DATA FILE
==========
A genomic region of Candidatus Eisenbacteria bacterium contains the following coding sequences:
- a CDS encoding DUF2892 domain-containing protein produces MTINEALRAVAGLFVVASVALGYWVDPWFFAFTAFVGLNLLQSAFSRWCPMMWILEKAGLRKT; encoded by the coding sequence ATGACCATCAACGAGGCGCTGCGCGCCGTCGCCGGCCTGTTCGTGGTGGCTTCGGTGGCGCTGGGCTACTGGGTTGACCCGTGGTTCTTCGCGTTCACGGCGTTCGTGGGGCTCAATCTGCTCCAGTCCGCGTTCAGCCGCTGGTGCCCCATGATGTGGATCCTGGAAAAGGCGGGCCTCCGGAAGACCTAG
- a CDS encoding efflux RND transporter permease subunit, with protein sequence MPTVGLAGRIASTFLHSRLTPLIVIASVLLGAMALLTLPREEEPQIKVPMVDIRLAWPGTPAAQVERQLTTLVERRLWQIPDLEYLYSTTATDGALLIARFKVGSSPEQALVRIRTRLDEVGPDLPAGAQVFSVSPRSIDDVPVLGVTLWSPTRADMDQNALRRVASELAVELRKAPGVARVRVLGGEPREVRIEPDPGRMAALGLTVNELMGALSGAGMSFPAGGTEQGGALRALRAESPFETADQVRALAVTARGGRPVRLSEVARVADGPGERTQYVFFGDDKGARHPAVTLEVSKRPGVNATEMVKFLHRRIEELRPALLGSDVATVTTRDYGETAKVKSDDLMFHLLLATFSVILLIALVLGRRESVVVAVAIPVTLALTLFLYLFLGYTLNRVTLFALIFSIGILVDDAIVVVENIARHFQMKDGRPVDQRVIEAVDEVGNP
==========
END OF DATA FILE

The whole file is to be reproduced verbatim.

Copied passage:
A genomic region of Candidatus Eisenbacteria bacterium contains the following coding sequences:
- a CDS encoding DUF2892 domain-containing protein produces MTINEALRAVAGLFVVASVALGYWVDPWFFAFTAFVGLNLLQSAFSRWCPMMWILEKAGLRKT; encoded by the coding sequence ATGACCATCAACGAGGCGCTGCGCGCCGTCGCCGGCCTGTTCGTGGTGGCTTCGGTGGCGCTGGGCTACTGGGTTGACCCGTGGTTCTTCGCGTTCACGGCGTTCGTGGGGCTCAATCTGCTCCAGTCCGCGTTCAGCCGCTGGTGCCCCATGATGTGGATCCTGGAAAAGGCGGGCCTCCGGAAGACCTAG
- a CDS encoding efflux RND transporter permease subunit, with protein sequence MPTVGLAGRIASTFLHSRLTPLIVIASVLLGAMALLTLPREEEPQIKVPMVDIRLAWPGTPAAQVERQLTTLVERRLWQIPDLEYLYSTTATDGALLIARFKVGSSPEQALVRIRTRLDEVGPDLPAGAQVFSVSPRSIDDVPVLGVTLWSPTRADMDQNALRRVASELAVELRKAPGVARVRVLGGEPREVRIEPDPGRMAALGLTVNELMGALSGAGMSFPAGGTEQGGALRALRAESPFETADQVRALAVTARGGRPVRLSEVARVADGPGERTQYVFFGDDKGARHPAVTLEVSKRPGVNATEMVKFLHRRIEELRPALLGSDVATVTTRDYGETAKVKSDDLMFHLLLATFSVILLIALVLGRRESVVVAVAIPVTLALTLFLYLFLGYTLNRVTLFALIFSIGILVDDAIVVVENIARHFQMKDGRPVDQRVIEAVDEVGNP